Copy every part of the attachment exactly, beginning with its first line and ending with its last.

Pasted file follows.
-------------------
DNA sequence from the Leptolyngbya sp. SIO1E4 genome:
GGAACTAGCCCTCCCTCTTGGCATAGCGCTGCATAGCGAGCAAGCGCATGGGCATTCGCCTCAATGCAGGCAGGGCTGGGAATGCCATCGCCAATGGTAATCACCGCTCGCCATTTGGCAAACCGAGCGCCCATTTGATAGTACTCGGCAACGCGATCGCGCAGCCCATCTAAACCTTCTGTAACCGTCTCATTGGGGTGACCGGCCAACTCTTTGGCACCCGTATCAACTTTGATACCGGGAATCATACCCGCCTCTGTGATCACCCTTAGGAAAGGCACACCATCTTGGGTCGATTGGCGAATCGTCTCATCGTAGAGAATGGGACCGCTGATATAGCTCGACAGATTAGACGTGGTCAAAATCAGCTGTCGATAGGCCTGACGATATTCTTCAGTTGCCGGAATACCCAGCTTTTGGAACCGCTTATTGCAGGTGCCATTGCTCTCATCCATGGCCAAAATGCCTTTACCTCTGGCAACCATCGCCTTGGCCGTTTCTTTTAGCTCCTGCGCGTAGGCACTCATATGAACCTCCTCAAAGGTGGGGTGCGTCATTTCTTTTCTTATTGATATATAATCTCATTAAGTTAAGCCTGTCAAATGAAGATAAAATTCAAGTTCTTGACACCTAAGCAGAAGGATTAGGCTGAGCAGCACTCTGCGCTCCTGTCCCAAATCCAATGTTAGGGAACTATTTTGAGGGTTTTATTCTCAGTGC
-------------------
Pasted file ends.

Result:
DNA sequence from the Leptolyngbya sp. SIO1E4 genome:
GGAACTAGCCCTCCCTCTTGGCATAGCGCTGCATAGCGAGCAAGCGCATGGGCATTCGCCTCAATGCAGGCAGGGCTGGGAATGCCATCGCCAATGGTAATCACCGCTCGCCATTTGGCAAACCGAGCGCCCATTTGATAGTACTCGGCAACGCGATCGCGCAGCCCATCTAAACCTTCTGTAACCGTCTCATTGGGGTGACCGGCCAACTCTTTGGCACCCGTATCAACTTTGATACCGGGAATCATACCCGCCTCTGTGATCACCCTTAGGAAAGGCACACCATCTTGGGTCGATTGGCGAATCGTCTCATCGTAGAGAATGGGACCGCTGATATAGCTCGACAGATTAGACGTGGTCAAAATCAGCTGTCGATAGGCCTGACGATATTCTTCAGTTGCCGGAATACCCAGCTTTTGGAACCGCTTATTGCAGGTGCCATTGCTCTCATCCATGGCCAAAATGCCTTTACCTCTGGCAACCATCGCCTTGGCCGTTTCTTTTAGCTCCTGCGCGTAGGCACTCATATGAACCTCCTCAAAGGTGGGGTGCGTCATTTCTTTTCTTATTGATATATAATCTCATTAAGTTAAGCCTGTCAAATGAAGATAAAATTCAAGTTCTTGACACCTAAGCAGAAGGATTAGGCTGAGCAGCACTCTGCGCTCCTGTCCCAAATCCAATGTTAGGGAACTATTTTGAGGGTTTTATTCTCAGTGC